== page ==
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Upper Hutt City Council supports Elder Abuse Awareness Week

Media release


Monday, 16 June 2014

Upper Hutt City Council supports Elder Abuse Awareness Week

Elder Abuse Awareness Week (15 – 22 June) is an opportunity to raise awareness about elder abuse in New Zealand. Upper Hutt City Council is supporting the initiative through the provision of information.

UPPER HUTT, Wellington NZ, 16 JUN 2014— Upper Hutt City Council is supporting Elder Abuse Awareness Week by making information booklets available across Council services. The booklets are available now at Upper Hutt City Library, H2O Xtream, and Council reception.

Elder Abuse Awareness Week runs from 15 – 22 June, and is an opportunity to raise awareness that elder abuse does occur in New Zealand and that every day community members can help.

Age Concern, a charitable organisation dedicated solely to older New Zealanders, states that they receive more than 2,000 referrals of elder abuse every year. This equates to eight referrals every working day.

Elder abuse often happens at the hands of family members or carers, and can include psychological, financial, and physical abuse. Actions that constitute elder abuse include controlling an older person’s money, treating them like children, name calling, denying them access to the care they need, and taking decisions out of their hands. Age Concern also emphasises that elder abuse happens across people of all incomes, religions, and ethnicities.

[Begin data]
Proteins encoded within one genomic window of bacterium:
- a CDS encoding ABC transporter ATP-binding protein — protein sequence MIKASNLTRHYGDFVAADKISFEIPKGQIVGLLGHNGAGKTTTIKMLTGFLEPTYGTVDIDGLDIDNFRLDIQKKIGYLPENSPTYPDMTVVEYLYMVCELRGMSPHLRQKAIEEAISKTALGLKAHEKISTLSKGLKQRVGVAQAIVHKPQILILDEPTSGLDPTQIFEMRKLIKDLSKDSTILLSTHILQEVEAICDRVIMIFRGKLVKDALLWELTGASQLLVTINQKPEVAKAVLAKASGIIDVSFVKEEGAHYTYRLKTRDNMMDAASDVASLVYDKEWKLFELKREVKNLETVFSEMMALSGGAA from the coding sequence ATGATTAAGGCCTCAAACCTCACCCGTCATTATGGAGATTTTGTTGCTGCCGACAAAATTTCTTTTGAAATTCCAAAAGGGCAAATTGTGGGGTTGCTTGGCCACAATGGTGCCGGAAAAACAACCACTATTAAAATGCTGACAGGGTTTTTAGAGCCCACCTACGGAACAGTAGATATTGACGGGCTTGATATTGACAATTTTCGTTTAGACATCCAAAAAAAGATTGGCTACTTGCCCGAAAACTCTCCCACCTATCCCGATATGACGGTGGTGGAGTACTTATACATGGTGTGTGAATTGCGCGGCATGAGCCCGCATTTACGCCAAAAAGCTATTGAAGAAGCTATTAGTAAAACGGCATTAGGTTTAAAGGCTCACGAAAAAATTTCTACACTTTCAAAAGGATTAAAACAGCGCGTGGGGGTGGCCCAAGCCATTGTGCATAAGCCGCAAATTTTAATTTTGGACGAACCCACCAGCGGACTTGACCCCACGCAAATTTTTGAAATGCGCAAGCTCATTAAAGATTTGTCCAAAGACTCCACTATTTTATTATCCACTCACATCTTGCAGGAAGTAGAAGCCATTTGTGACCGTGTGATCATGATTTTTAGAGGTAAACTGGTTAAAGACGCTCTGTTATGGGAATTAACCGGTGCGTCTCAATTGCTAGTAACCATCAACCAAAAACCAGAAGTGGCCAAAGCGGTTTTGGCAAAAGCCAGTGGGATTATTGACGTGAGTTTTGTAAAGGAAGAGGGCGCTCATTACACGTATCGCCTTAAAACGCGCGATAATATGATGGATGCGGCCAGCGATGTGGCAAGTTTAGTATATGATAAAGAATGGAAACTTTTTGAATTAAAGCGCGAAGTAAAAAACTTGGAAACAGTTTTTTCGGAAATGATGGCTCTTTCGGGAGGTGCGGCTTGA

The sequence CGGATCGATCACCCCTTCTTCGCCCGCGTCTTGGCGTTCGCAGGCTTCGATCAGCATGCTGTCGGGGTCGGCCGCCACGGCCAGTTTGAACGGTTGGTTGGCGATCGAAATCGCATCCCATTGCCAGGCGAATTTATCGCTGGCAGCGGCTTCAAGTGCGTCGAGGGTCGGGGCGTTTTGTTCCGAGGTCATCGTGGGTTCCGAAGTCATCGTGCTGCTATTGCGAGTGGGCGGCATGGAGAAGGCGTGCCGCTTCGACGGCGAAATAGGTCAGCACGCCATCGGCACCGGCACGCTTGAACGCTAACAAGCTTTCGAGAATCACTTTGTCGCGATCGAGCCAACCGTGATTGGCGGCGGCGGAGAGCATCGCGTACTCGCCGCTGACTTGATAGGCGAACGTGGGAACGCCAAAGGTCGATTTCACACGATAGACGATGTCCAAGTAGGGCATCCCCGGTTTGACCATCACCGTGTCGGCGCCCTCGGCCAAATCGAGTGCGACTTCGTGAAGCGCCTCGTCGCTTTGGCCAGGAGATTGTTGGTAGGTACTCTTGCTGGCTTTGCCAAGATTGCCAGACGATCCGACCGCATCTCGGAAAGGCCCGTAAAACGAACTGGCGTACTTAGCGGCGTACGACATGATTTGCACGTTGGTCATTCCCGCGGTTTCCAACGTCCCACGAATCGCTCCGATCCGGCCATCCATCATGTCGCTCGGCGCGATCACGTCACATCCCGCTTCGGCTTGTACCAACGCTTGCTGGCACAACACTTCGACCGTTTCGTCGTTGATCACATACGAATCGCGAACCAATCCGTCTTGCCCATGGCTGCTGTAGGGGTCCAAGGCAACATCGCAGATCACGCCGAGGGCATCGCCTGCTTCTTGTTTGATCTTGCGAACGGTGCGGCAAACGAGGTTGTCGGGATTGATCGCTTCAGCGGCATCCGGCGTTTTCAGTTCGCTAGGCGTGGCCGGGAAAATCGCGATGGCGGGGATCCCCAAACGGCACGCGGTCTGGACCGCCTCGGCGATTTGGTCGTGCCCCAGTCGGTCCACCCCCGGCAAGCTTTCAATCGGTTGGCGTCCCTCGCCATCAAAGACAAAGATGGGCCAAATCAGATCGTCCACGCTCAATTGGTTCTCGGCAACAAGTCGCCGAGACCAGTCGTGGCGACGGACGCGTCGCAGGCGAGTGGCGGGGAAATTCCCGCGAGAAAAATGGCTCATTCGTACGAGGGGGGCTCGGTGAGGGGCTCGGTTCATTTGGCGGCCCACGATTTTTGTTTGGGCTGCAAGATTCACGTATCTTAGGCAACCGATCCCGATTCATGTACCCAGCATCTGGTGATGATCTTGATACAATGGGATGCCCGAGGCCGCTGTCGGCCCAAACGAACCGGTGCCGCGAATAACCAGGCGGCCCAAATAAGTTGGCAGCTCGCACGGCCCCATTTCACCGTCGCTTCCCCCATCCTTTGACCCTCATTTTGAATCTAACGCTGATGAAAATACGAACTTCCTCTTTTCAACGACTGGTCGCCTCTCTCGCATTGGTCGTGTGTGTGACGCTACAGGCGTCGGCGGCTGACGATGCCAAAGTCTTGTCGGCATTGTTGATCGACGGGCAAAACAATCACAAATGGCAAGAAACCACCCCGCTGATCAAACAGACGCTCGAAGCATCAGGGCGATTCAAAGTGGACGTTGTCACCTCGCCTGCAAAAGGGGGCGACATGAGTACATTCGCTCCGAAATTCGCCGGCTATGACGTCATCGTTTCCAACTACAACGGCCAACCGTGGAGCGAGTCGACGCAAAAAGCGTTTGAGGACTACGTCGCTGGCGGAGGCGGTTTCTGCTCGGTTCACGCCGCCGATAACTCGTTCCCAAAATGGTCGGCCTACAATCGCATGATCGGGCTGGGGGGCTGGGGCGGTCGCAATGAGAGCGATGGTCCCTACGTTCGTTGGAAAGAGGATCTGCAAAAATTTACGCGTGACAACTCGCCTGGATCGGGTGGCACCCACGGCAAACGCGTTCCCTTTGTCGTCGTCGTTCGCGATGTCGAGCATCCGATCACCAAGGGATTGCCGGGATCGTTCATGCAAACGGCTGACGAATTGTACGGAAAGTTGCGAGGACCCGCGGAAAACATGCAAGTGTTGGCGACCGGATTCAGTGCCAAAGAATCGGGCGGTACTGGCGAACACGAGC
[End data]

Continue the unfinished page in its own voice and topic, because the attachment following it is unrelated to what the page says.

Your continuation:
“Elder abuse is a very serious issue that unfortunately often goes unreported,” says Upper Hutt City Council’s Community Services Manager, Debbie Duncan. “We are committed to raising awareness of this issue to help older adults, their carers, family, and friends to have strong and healthy relationships where everybody is well looked after.”

Signs that an older person is being abused can include unexplained behaviour and injuries, change in habits, fear of a particular person, lack of basic necessities, and unusual bank withdrawals or unpaid bills, amongst other signs. These can be single, or repeated acts, or could be a lack of action to assist someone. They can occur within relationships where trust and care is expected.

People can help older adults by seeking support for anyone they suspect is at risk of or is experiencing any signs of elder abuse. They can also find out more information and get support by calling Age Concern Wellington (04 499 6646), the Family Violence Helpline (0800 456 450) or the Carers New Zealand helpline (0800 777 797). Information is also available online at www.areyouok.org.nz

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